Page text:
In a memo to Macmillan employees sent Monday morning, company CEO John Sargent issued a forceful rejoinder to President Trump's attempt to prevent the publication of Michael Wolff's Fire and Fury by sending a cease and desist order to the publisher last week, as well as other intimidation tactics. An official letter to President Trump's attorney, Charles Harder, was subsequently sent that afternoon by Macmillan's outside legal counsel.

Noting that the battle between Trump and Macmillan is more than just about Fire and Fury, Sargent said the effort by the president to block publication is "flagrantly unconstitutional" and is something no court would back.

Sargent cited a number of Supreme Court Cases, including the case of the Pentagon Papers, in which Justice Hugo Black declared: “Both the history and language of the First Amendment support the view that the press must be left free to publish news, whatever the source, without censorship, injunctions, or prior restraints. In the First Amendment, the Founding Fathers gave the free press the protection it must have to fulfill its essential role in our democracy. The press was to serve the governed, not the governors. The Government's power to censor the press was abolished so that the press would remain forever free to censure the Government.”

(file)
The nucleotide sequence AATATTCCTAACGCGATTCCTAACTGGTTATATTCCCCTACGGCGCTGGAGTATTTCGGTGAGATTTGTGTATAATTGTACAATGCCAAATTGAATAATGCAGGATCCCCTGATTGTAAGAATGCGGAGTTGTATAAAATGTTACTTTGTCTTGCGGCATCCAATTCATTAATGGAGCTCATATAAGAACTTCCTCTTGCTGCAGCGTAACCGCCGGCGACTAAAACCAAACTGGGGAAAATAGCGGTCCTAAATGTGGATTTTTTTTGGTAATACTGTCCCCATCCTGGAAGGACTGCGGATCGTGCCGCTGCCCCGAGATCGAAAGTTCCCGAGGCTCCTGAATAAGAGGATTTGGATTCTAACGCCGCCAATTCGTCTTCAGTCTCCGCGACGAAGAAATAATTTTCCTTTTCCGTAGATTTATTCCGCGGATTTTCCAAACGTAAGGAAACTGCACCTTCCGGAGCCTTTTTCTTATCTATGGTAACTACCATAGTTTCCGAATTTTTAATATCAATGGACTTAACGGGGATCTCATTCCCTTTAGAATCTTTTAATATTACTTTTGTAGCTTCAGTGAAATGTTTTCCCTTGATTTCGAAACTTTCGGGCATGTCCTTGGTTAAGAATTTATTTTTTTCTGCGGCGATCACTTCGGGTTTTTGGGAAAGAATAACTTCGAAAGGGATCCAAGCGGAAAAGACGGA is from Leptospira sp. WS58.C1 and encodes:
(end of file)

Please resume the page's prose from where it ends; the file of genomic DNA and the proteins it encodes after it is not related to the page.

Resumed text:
After citing two other decisions in Supreme Court cases that praised the ability of a press to examine the workings of government free of worries about the government's ability to restrain publication, Sargent wrote: "There is no ambiguity here. This is an underlying principle of our democracy. We cannot stand silent. We will not allow any president to achieve by intimidation what our Constitution precludes him or her from achieving in court. We need to respond strongly for Michael Wolff and his book, but also for all authors and all their books, now and in the future. And as citizens we must demand that President Trump understand and abide by the First Amendment of our Constitution."

In the letter from Macmillan's attorney, Macmillan's counsel writes: "You demand that my clients cease publication of the book and 'issue a full and complete retraction and apology.' My clients do not intend to cease publication, no such retraction will occur, and no apology is warranted." The letter continues: "Generalized and abstract threats of libel do not provide any basis for President Trump's demand that Henry Holt and Mr. Wolff withdraw the book from public discourse."

This article has been updated with further information.